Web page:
• June 18, 1959– An unnamed tropical depression hits near Tampa Bay and spawns at least two tornadoes, one of which causes heavy damage and many injuries in Miami. High tides and moderate rainfall caused damage, as well, and monetary damage across the state totals $1.5 million (1959 USD, $11.1 million 2008 USD).[20]
  • October 8, 1959– Tropical Storm Irene hits near Pensacola and causes a peak wind gust of 55 miles per hour (89 km/h) as well as a storm tide reaching 4.4 feet (1.3 m) above normal. Damage is minor.[20]
  • October 18, 1959– Tropical Storm Judith strikes near Fort Myers, producing light to moderate rainfall peaking at 7.9 inches (200 mm) in Miles City.[3] Damage from the storm is minor, with no deaths and only one injury attributed to Judith.[20]

1960–1969[edit]

Damage from Hurricane Donna in Miami
  • July 29, 1960– Tropical Storm Brenda hits near Yankeetown, producing locally heavy rainfall which reaches over 13 inches (330 mm) near Tampa. The rainfall causes flooding and a few indirect traffic deaths, and damage in the state totals $5 million (1960 USD, $36 million 2008 USD).[21]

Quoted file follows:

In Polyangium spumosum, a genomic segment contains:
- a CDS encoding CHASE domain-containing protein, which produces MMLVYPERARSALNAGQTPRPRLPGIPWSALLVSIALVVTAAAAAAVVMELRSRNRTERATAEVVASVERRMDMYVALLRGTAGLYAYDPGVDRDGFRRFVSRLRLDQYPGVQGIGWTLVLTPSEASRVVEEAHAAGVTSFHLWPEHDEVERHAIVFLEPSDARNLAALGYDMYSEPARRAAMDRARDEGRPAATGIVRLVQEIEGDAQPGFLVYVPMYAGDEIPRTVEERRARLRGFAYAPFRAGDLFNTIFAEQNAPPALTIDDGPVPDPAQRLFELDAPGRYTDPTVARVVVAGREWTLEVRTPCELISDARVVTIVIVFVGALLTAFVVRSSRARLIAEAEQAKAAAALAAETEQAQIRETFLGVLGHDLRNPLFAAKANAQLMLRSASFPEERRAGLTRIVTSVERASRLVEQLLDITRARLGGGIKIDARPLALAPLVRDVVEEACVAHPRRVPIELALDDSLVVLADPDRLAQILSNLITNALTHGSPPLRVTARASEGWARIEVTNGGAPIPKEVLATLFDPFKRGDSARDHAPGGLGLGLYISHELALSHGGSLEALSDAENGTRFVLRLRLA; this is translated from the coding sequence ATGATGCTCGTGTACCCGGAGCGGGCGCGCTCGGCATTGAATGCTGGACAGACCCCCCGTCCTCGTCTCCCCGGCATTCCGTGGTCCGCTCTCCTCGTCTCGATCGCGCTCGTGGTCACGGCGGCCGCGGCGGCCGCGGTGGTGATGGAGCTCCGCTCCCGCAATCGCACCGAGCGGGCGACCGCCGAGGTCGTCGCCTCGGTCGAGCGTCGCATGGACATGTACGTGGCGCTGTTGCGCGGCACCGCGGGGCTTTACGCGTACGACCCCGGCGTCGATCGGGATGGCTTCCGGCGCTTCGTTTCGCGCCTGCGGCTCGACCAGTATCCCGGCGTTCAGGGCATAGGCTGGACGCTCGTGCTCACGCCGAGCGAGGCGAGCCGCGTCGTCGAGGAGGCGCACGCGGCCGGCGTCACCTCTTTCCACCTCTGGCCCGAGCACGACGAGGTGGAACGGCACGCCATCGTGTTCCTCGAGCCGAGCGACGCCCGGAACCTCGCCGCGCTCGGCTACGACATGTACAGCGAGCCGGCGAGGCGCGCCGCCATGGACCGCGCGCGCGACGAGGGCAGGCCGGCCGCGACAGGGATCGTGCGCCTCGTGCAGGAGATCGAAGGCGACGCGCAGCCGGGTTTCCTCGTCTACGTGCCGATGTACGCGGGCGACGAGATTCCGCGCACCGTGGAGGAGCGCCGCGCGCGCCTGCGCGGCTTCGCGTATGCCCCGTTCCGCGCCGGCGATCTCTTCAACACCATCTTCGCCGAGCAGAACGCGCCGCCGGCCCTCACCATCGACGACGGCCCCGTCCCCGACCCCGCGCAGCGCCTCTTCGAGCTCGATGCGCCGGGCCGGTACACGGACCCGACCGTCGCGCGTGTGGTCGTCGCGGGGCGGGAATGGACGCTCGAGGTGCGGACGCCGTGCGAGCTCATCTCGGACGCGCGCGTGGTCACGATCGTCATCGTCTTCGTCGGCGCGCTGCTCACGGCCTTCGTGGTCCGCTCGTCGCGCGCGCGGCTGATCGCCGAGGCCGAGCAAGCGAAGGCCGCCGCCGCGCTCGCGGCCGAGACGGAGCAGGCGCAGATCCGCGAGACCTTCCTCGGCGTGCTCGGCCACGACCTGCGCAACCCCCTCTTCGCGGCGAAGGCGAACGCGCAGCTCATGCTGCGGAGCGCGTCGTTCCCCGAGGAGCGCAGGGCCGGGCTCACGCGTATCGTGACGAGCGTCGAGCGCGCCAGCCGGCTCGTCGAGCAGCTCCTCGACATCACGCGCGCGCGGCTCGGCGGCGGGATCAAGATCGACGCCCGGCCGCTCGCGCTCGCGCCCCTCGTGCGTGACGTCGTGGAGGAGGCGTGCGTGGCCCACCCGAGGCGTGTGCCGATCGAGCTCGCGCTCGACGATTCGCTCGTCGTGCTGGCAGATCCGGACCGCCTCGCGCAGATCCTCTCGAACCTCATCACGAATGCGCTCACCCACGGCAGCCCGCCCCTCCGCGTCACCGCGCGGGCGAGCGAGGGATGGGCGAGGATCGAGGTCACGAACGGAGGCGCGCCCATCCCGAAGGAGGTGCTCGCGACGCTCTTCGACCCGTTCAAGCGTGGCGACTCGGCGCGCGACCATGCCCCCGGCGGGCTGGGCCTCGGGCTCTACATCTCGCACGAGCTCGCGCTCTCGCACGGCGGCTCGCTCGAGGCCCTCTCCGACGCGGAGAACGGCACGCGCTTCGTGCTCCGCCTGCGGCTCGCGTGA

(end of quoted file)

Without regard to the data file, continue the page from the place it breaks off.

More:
• September 10, 1960– Hurricane Donna strikes near Cape Sable after crossing the Florida Keys, and after briefly moving emerging into the Gulf of Mexico makes its final landfall near Fort Myers. It leaves a path of destruction across the entire peninsula, including destroying 30% of the state's grapefruit crop and leveling over half of the mangrove trees in the Everglades.[21] The passage of the hurricane results in 2,156 destroyed homes, 3,903 severely damaged houses, and 281 boats destroyed or left with major damage.[22] Throughout the state, Donna causes over $300 million in damage (1960 USD, $2.19 billion 2008 USD) and 13 direct deaths.[21]
  • September 15, 1960– Tropical Storm Ethel strikes Mississippi after rapidly weakening from a strong hurricane, and causes light winds and rainfall across western Florida. Damage totals about $250,000 (1960 USD, $1.8 million 2008 USD), primarily from crop damage.[23]